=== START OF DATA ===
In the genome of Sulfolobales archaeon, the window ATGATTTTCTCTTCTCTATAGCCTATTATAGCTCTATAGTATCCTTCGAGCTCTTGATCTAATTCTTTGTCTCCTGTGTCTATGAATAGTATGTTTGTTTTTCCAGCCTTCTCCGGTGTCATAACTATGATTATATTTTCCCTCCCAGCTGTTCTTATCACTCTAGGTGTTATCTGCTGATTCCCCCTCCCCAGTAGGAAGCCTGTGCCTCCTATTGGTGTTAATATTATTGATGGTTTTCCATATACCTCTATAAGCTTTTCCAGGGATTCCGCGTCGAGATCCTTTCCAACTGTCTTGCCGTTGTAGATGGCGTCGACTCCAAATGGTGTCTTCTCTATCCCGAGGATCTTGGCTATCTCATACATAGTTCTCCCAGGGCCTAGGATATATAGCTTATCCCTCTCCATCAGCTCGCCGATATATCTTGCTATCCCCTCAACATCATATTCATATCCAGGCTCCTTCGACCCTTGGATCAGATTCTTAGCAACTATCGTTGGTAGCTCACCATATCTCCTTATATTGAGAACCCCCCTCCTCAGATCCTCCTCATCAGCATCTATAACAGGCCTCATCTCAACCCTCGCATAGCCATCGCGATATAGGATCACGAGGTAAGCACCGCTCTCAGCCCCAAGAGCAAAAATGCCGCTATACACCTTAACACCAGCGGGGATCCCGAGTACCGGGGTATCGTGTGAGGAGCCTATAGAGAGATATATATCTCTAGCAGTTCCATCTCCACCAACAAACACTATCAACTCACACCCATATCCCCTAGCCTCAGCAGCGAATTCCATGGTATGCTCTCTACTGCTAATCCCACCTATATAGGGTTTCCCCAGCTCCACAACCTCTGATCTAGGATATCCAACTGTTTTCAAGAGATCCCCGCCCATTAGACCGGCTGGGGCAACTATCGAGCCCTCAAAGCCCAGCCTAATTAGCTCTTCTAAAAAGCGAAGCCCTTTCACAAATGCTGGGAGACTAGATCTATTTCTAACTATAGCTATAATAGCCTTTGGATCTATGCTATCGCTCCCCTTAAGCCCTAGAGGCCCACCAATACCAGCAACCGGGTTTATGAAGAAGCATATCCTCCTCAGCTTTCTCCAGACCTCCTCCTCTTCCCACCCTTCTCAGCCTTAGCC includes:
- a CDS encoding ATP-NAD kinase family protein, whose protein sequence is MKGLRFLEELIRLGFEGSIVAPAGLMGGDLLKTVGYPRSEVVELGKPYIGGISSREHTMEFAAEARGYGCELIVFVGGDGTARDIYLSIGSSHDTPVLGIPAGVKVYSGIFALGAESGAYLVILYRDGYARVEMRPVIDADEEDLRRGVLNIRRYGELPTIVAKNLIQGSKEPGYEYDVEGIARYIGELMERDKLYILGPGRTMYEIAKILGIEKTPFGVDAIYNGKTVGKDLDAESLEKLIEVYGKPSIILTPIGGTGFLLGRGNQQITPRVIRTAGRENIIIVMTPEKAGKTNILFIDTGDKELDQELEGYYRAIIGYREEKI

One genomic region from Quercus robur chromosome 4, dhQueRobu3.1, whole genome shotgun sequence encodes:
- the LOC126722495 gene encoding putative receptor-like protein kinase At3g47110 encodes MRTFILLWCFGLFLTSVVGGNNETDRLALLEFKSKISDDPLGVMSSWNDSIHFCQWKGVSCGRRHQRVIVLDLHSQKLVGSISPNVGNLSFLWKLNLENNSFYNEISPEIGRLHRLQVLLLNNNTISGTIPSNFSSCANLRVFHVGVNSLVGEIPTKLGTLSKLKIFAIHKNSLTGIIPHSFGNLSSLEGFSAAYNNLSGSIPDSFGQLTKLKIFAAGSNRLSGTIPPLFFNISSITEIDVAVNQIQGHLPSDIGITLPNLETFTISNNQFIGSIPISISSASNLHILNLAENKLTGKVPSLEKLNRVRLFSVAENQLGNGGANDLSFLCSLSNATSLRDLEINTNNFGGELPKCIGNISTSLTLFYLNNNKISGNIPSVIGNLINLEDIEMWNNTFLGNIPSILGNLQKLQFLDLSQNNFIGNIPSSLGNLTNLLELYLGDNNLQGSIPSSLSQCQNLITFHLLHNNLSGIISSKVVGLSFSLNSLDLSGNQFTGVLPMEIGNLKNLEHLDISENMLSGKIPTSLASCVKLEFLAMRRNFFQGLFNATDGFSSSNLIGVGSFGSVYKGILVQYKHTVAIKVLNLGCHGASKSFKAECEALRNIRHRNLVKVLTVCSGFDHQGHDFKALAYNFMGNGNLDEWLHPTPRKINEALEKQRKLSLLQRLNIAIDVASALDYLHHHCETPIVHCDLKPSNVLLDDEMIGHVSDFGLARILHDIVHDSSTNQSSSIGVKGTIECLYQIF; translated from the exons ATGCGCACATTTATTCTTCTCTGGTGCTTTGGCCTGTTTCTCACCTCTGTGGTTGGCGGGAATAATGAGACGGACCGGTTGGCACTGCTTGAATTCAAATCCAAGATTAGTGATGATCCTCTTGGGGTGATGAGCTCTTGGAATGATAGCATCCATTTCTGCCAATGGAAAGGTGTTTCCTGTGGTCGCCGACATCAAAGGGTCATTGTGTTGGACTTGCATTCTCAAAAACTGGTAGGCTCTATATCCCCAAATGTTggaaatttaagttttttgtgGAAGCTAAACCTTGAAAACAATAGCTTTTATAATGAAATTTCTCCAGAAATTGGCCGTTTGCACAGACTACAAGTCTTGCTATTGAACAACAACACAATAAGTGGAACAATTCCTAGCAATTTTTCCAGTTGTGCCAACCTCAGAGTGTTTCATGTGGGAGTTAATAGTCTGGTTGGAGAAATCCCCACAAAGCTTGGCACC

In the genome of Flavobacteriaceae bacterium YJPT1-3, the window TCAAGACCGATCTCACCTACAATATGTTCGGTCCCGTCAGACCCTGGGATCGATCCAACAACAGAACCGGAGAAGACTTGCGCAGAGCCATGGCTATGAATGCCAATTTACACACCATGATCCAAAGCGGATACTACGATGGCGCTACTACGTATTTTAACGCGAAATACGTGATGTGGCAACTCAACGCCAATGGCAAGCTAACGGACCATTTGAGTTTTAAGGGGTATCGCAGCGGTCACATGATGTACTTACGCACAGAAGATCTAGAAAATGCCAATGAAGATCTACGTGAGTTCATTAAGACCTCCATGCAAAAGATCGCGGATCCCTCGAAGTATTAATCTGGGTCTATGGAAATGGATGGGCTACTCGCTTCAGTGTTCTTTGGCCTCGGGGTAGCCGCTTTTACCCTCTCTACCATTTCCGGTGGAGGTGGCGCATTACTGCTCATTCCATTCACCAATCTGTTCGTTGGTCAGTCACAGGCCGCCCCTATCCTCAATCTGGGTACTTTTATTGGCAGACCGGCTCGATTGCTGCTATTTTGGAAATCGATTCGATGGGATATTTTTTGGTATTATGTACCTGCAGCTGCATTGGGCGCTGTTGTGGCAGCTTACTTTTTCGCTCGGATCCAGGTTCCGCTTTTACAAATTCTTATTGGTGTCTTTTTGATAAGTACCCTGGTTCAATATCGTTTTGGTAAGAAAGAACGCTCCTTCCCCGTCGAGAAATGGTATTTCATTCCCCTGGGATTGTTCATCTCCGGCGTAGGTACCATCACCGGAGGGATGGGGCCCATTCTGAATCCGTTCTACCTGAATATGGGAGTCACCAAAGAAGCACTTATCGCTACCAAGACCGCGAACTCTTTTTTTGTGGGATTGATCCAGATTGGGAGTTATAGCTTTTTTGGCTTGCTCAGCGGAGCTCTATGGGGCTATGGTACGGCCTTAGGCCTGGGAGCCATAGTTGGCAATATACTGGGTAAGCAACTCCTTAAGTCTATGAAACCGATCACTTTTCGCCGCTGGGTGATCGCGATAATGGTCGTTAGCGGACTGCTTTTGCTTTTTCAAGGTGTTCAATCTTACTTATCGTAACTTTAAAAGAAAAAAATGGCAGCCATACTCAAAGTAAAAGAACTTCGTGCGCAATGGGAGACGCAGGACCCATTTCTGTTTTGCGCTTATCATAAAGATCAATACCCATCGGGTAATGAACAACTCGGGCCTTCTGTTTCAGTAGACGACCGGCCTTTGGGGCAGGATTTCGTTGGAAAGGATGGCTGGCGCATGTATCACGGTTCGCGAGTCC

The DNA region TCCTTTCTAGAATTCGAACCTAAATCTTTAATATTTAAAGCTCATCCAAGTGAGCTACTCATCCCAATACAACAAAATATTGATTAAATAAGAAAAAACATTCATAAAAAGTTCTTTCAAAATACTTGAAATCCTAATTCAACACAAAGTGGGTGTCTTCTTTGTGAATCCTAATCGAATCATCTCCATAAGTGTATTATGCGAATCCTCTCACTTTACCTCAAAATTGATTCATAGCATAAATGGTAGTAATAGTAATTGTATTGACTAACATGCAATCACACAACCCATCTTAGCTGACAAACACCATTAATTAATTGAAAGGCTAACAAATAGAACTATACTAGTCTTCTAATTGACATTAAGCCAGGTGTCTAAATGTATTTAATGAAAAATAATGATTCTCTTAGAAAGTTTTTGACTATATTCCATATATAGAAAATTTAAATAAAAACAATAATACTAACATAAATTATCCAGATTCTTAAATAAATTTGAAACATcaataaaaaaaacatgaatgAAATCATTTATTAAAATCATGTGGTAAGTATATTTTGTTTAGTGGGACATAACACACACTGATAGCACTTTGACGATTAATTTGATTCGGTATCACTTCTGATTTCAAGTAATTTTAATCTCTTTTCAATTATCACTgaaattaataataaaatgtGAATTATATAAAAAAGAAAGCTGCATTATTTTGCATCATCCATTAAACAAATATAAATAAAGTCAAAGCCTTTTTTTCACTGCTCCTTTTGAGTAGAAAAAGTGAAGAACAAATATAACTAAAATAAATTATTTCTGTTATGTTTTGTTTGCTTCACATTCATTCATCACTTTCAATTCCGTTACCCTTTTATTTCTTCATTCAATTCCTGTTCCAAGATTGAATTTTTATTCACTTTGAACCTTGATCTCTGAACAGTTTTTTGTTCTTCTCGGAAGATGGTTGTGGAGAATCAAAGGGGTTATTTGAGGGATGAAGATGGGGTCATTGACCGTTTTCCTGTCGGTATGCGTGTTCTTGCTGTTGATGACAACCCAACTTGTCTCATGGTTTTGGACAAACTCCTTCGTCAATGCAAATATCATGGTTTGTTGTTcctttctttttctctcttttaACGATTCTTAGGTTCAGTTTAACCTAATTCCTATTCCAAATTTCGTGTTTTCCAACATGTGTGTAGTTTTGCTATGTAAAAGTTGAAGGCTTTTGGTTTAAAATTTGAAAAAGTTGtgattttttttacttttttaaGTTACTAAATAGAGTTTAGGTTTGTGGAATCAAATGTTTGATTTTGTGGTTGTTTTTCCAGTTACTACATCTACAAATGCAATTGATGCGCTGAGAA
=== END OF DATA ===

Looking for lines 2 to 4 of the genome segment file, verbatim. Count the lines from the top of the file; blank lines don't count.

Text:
- a CDS encoding ATP-NAD kinase family protein, whose protein sequence is MKGLRFLEELIRLGFEGSIVAPAGLMGGDLLKTVGYPRSEVVELGKPYIGGISSREHTMEFAAEARGYGCELIVFVGGDGTARDIYLSIGSSHDTPVLGIPAGVKVYSGIFALGAESGAYLVILYRDGYARVEMRPVIDADEEDLRRGVLNIRRYGELPTIVAKNLIQGSKEPGYEYDVEGIARYIGELMERDKLYILGPGRTMYEIAKILGIEKTPFGVDAIYNGKTVGKDLDAESLEKLIEVYGKPSIILTPIGGTGFLLGRGNQQITPRVIRTAGRENIIIVMTPEKAGKTNILFIDTGDKELDQELEGYYRAIIGYREEKI

One genomic region from Quercus robur chromosome 4, dhQueRobu3.1, whole genome shotgun sequence encodes:
- the LOC126722495 gene encoding putative receptor-like protein kinase At3g47110 encodes MRTFILLWCFGLFLTSVVGGNNETDRLALLEFKSKISDDPLGVMSSWNDSIHFCQWKGVSCGRRHQRVIVLDLHSQKLVGSISPNVGNLSFLWKLNLENNSFYNEISPEIGRLHRLQVLLLNNNTISGTIPSNFSSCANLRVFHVGVNSLVGEIPTKLGTLSKLKIFAIHKNSLTGIIPHSFGNLSSLEGFSAAYNNLSGSIPDSFGQLTKLKIFAAGSNRLSGTIPPLFFNISSITEIDVAVNQIQGHLPSDIGITLPNLETFTISNNQFIGSIPISISSASNLHILNLAENKLTGKVPSLEKLNRVRLFSVAENQLGNGGANDLSFLCSLSNATSLRDLEINTNNFGGELPKCIGNISTSLTLFYLNNNKISGNIPSVIGNLINLEDIEMWNNTFLGNIPSILGNLQKLQFLDLSQNNFIGNIPSSLGNLTNLLELYLGDNNLQGSIPSSLSQCQNLITFHLLHNNLSGIISSKVVGLSFSLNSLDLSGNQFTGVLPMEIGNLKNLEHLDISENMLSGKIPTSLASCVKLEFLAMRRNFFQGLFNATDGFSSSNLIGVGSFGSVYKGILVQYKHTVAIKVLNLGCHGASKSFKAECEALRNIRHRNLVKVLTVCSGFDHQGHDFKALAYNFMGNGNLDEWLHPTPRKINEALEKQRKLSLLQRLNIAIDVASALDYLHHHCETPIVHCDLKPSNVLLDDEMIGHVSDFGLARILHDIVHDSSTNQSSSIGVKGTIECLYQIF; translated from the exons ATGCGCACATTTATTCTTCTCTGGTGCTTTGGCCTGTTTCTCACCTCTGTGGTTGGCGGGAATAATGAGACGGACCGGTTGGCACTGCTTGAATTCAAATCCAAGATTAGTGATGATCCTCTTGGGGTGATGAGCTCTTGGAATGATAGCATCCATTTCTGCCAATGGAAAGGTGTTTCCTGTGGTCGCCGACATCAAAGGGTCATTGTGTTGGACTTGCATTCTCAAAAACTGGTAGGCTCTATATCCCCAAATGTTggaaatttaagttttttgtgGAAGCTAAACCTTGAAAACAATAGCTTTTATAATGAAATTTCTCCAGAAATTGGCCGTTTGCACAGACTACAAGTCTTGCTATTGAACAACAACACAATAAGTGGAACAATTCCTAGCAATTTTTCCAGTTGTGCCAACCTCAGAGTGTTTCATGTGGGAGTTAATAGTCTGGTTGGAGAAATCCCCACAAAGCTTGGCACC